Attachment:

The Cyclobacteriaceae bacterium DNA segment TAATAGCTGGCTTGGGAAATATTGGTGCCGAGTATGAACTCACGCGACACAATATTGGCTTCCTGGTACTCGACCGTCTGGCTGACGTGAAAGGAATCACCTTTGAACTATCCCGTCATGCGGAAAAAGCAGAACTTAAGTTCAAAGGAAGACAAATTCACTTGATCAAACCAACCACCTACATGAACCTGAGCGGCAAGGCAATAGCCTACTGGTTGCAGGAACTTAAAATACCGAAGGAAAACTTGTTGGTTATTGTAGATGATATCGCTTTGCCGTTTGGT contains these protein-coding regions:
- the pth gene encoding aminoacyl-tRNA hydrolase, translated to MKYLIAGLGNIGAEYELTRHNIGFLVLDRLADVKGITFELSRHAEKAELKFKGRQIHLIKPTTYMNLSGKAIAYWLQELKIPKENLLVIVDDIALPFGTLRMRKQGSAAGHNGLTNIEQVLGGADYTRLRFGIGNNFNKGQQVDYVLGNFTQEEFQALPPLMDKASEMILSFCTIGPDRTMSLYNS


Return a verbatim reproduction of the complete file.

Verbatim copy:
The Cyclobacteriaceae bacterium DNA segment TAATAGCTGGCTTGGGAAATATTGGTGCCGAGTATGAACTCACGCGACACAATATTGGCTTCCTGGTACTCGACCGTCTGGCTGACGTGAAAGGAATCACCTTTGAACTATCCCGTCATGCGGAAAAAGCAGAACTTAAGTTCAAAGGAAGACAAATTCACTTGATCAAACCAACCACCTACATGAACCTGAGCGGCAAGGCAATAGCCTACTGGTTGCAGGAACTTAAAATACCGAAGGAAAACTTGTTGGTTATTGTAGATGATATCGCTTTGCCGTTTGGT contains these protein-coding regions:
- the pth gene encoding aminoacyl-tRNA hydrolase, translated to MKYLIAGLGNIGAEYELTRHNIGFLVLDRLADVKGITFELSRHAEKAELKFKGRQIHLIKPTTYMNLSGKAIAYWLQELKIPKENLLVIVDDIALPFGTLRMRKQGSAAGHNGLTNIEQVLGGADYTRLRFGIGNNFNKGQQVDYVLGNFTQEEFQALPPLMDKASEMILSFCTIGPDRTMSLYNS